In this article, we'll look at the advantages of CSS3 and some examples of how Web designers are already using it. By the end, we'll know a bit of what to expect from CSS3 and how we can use its new features in our projects.Read more...
The organization of content is probably one of the most important and influential aspects of any good web design. Organizing information into a well-built layout is the basis of a website, and should always come before styling concerns. Without a good layout, the website doesn't seem to flow correctly, and nothing connects the way it should.
In this article, we'll discuss 8 useful layout solutions and techniques that will help you create a clean and organized content layout. The 8 techniques include sliders, tabs, progressive layouts, structured grids, modal windows, rollover elements, accordions and mega drop-down-menus.
You may also be interested in the following related posts:
Which is more important,driving traffic to your website or encouraging as many people as possible to see your content? Believe it or not, they are not one and the same. Too often, we as website owners live and die by Web analytics applications. We fret about bounce rates, unique visitors and dwell time. However, when we focus so heavily on the performance of our website, we miss a fundamental point: we should aim to expose users to our content, not our website. The website is a tool to showcase our content, but it is not the only tool that does this.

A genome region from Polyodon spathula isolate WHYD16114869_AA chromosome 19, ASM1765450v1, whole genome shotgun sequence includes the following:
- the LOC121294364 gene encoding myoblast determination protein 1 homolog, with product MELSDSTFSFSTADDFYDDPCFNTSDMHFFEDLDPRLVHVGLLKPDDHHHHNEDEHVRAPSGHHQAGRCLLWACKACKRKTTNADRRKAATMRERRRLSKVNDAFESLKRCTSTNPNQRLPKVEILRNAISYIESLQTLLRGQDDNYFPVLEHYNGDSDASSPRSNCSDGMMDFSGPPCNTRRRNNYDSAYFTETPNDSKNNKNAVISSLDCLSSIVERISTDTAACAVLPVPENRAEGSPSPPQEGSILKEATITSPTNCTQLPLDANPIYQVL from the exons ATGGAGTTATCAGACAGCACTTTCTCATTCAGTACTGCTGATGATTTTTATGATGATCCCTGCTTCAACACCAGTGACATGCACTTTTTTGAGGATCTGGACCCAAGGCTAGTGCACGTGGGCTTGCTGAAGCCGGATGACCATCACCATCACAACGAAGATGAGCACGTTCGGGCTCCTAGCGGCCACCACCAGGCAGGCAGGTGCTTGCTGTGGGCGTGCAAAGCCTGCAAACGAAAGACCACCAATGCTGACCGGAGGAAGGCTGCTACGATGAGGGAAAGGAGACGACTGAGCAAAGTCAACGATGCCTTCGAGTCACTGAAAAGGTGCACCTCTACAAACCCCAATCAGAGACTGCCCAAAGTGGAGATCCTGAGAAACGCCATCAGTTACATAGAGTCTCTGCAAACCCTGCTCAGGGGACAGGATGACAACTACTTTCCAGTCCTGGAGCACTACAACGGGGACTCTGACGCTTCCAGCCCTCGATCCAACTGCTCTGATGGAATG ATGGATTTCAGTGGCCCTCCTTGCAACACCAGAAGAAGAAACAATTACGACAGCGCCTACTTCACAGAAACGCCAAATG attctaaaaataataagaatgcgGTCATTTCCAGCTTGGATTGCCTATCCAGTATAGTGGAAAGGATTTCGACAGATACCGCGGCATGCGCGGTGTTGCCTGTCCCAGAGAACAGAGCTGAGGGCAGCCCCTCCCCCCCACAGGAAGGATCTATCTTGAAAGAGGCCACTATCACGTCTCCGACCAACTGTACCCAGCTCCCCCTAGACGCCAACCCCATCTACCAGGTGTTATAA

The content matters, not the website. That is why each company provides numerous ways to access its content beyond the website. From Amazon's affiliate scheme to YouTube's embed feature, these companies can reach audiences that may never visit their websites.
While the points mentioned below will refine your strategy to deliver content to more people, they can not serve their purpose without an appropriate environment. In the age of social media and the rise of interactive web-applications such as Facebook, Twitter etc. building a community around your website is the most important way to drive traffic and keep the users coming back.Read more...